Flute Choir: Gifting a Dose of Flute and Fun

(Left to Right) Ayla Marvasti, Elsa Krol, and Sonoka Takahashi playing “Married Life” from “Up” at Flute Choir.
(Left to Right) Ayla Marvasti, Elsa Krol, and Sonoka Takahashi playing “Married Life” from “Up” at Flute Choir.
Lisa Wang

Every Tuesday morning, a group flautists meet in the PAC or the practice rooms in ArtSmart to play music together. Recently created this year, the choir already has a healthy number of members and already had the opportunity to perform at multiple events.

Founder Grace Yang explained what the choir is and what they do. 

“Flute Choir is basically an instrumental group, or like, instrumental choir, composed of flutes. We meet on Tuesday mornings every week,” Yang said. “Sometimes if we have [performances], it’s flexible really. We’re open to all the flutes at State High, or other instrument people that want to learn. I came up with the idea at the beginning of the school year because we noticed that there’s Clarinet Choir, there’s Trumpet Choir, there’s now Trombone Choir too. And we know we have a lot of flutes in the music department, so we thought we might as well just start one.”

She went on to explain the process of creating the choir.

“First it was just an idea. Because I’m a sophomore, and I don’t know the instrument people that well, or I’m not a marching band kid, I just told Abby, cause she’s [a] top tier musician, you know?” Yang said. “So, I was like, ‘oh Abby, we should start one’, kind of as a joke at first, but I wasn’t opposed to it either. And so Abby told Mr. Clayton, and then that’s how we got started.” 

“When we tell [sic] Mr. Clayton, it’s basically he just gives us the name, we get the title of Flute Choir, and then we become a group. But we had to collect the emails of all the flutes. Since me and Abby aren’t marching band people, that was the number one step to get all the flutes on board. Then we sent out an interest form and then we had replies and then people started coming.”

Once the primary interest collection was complete, the group could begin meeting and start playing music. Freshman Sonoka Takahashi was one of the flautists that joined the group.

“At the beginning, I think [sic] it was a good opportunity to get to know a lot of other flutes in different grades, even though I knew a few from marching band. It also sounded fun and it was also in the morning, so I could actually do it,” Takahashi said.

Junior Abby Chen echoed Takahashi’s reasons for joining the choir while noting an opportunity to improve her playing skills. 

“I thought it could enhance my music abilities and deepen my interests with flute,” Chen said. “Also, my main instrument isn’t actually flute, so I wanted more than just what I was getting in band. I thought it might be nice to work with just like a specific group of instruments.”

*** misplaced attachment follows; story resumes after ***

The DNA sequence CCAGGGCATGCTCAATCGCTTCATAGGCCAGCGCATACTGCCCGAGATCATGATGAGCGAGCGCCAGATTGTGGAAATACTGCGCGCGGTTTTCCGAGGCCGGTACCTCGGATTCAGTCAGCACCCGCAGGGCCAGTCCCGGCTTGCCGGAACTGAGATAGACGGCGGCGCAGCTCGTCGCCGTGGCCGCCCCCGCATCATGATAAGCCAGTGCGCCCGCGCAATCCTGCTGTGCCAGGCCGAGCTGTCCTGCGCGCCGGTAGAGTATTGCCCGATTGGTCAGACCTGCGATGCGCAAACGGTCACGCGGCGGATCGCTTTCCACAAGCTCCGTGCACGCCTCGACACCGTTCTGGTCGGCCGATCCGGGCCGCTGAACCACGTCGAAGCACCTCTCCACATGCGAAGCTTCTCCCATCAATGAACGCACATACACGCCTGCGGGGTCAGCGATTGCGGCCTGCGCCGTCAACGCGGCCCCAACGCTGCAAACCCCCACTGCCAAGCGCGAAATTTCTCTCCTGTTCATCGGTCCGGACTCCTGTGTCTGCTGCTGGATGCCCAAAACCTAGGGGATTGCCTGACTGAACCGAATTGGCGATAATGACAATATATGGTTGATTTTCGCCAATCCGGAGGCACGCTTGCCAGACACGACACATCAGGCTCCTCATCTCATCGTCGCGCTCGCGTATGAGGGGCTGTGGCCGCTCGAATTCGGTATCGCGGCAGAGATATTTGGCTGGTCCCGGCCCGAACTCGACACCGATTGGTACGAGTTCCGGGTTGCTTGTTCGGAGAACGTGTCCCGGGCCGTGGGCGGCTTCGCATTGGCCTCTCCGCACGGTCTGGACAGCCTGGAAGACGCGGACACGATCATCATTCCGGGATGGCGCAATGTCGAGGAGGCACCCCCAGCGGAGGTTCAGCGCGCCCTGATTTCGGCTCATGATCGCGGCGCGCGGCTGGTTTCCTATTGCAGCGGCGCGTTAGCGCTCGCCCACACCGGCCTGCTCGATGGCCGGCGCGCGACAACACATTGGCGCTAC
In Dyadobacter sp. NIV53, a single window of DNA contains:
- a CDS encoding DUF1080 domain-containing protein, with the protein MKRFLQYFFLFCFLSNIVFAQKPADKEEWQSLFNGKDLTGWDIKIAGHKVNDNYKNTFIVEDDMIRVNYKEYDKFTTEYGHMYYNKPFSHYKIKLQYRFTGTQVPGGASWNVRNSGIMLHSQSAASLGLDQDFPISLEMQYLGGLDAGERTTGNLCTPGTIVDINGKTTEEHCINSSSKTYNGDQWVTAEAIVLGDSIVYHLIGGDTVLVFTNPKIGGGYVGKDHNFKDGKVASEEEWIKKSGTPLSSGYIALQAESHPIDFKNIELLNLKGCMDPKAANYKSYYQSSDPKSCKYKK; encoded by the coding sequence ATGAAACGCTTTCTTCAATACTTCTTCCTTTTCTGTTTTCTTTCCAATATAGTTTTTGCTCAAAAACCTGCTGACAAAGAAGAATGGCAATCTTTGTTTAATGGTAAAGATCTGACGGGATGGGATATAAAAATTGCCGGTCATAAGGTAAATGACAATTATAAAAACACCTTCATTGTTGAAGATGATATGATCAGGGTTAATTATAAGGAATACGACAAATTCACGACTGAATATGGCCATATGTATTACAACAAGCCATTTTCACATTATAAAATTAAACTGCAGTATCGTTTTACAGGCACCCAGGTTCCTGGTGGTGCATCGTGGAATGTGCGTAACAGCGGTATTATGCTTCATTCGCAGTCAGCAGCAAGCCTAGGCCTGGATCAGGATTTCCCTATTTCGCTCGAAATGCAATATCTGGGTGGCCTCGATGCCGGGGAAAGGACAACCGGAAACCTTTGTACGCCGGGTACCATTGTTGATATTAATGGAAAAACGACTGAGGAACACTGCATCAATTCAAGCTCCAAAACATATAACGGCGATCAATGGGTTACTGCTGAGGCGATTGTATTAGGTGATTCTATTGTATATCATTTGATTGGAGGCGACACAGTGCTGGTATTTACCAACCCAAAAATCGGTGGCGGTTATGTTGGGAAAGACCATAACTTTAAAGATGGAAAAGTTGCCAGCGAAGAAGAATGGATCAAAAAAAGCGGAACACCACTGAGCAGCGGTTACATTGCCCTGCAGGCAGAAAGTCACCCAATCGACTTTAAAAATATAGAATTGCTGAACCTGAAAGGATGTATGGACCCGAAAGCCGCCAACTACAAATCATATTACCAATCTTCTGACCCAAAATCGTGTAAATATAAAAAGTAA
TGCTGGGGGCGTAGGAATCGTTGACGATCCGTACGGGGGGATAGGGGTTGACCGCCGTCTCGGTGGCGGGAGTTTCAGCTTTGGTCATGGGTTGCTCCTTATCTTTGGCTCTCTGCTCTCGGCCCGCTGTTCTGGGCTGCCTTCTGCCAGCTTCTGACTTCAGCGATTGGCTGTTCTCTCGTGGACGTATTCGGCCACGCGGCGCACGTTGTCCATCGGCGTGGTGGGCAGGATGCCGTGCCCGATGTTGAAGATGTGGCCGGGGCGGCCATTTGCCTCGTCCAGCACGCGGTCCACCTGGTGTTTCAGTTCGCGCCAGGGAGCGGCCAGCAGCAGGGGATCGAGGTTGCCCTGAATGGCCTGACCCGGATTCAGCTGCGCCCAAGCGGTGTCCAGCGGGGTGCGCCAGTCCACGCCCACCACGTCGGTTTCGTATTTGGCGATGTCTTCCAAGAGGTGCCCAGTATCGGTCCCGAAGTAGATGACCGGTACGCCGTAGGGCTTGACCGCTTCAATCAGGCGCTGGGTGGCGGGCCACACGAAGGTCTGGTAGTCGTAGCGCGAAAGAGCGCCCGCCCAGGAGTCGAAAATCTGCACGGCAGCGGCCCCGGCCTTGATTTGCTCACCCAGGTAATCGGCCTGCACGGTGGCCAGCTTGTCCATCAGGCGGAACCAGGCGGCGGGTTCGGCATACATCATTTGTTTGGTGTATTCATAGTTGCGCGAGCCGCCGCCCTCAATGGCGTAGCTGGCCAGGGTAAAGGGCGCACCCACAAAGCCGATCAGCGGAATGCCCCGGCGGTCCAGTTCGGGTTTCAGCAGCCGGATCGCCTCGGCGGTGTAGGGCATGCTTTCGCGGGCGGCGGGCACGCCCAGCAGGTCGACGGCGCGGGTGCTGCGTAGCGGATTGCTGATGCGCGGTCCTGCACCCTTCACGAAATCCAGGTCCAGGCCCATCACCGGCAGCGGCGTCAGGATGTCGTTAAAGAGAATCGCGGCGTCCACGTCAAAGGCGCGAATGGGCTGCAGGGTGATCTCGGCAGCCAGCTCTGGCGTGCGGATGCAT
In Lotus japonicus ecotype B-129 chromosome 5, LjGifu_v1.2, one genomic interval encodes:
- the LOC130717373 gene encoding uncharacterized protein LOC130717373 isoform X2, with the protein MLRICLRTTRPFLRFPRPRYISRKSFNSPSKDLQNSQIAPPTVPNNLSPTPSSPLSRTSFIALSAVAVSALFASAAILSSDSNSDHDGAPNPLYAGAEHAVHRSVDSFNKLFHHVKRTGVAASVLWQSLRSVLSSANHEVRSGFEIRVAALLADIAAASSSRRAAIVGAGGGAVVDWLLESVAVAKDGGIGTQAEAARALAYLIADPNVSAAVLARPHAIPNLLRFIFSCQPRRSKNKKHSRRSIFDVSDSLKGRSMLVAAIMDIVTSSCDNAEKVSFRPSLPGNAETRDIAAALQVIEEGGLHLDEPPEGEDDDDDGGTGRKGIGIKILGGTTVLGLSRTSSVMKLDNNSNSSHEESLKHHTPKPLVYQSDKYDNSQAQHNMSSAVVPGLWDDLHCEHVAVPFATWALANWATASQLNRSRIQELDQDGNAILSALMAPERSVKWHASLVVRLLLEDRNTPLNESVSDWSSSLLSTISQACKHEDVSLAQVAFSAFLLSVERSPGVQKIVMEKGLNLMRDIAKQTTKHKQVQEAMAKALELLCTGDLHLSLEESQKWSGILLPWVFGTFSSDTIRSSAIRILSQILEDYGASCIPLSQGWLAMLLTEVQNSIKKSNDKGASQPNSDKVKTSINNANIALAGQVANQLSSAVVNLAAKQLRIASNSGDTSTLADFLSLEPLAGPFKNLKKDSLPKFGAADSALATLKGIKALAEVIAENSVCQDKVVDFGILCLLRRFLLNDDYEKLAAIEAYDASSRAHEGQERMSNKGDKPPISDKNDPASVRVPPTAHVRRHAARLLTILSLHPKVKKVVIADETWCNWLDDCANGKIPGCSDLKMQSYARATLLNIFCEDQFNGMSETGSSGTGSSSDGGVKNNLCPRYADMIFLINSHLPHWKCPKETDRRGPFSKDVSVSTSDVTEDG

To be able to play as a group, there are two major components: the music and the conducting. For the music, the group is able to buy music through Tri-M fund. Yang explained the music choosing process.

“They [members] will tell us if they have any songs they they want to play and we’ll look for songs on our own […] it’s kind of just whatever we see, whatever we like, we pick and we play,” Yang said.

“Most of us want to play popular songs, or fun songs, or holiday songs, or songs from movies and stuff like that,” Takahashi echoed. “ So I think because it’s student led, if half the people are like, ‘I want to play this song’, then we end up playing it. So, in that sense, it is very different.”

Abby Chen conjucts the Flute Choir (Lisa Wang)

As for conducting, Chen is in charge of ensuring the group stays together. “I kind of conduct the ensemble, I don’t play along. Mostly it’s just me pointing out and then sometimes Grace will give suggestions because she knows more about flute technique than I do.”

Aside from playing music together, the environment draws members back every week for meetings. 

“I like how they’re [the members] all pretty invested in Flute Choir,” Chen said. “They go out of their way [to attend]. We have to wake up for school already, [and] they’re committing to waking up even earlier just to play music with some other people.  Everyone’s really nice.”

Yang echoed the same sentiment. “The underclassmen — the freshmen — they’re really fun, welcoming, chill. It’s just having that Flute Choir community, kind of [that’s my favorite].”

Anastasia Huncik marks in notes into her sheet music. (Lisa Wang)

Takahashi expressed how much fun she has at meetings. 

“It’s always very fun, I think.  We get to do some playing, obviously, and some fun shenanigans […]“ Takahashi said. “I’m really glad I joined. I met a lot of new people. […] It’s like a good way to start out school day, when you have something to look forward to.”

In the future, the Flute Choir intends to perform more at school functions like at concerts or during Mental Health Summit days. They are also working with other instrument choirs in the school to plan events which they can perform at. If anyone knows how to play the flute or wants to learn how and have fun with other flutes, Yang says, “come to flute choir. We’re always open to more members.”

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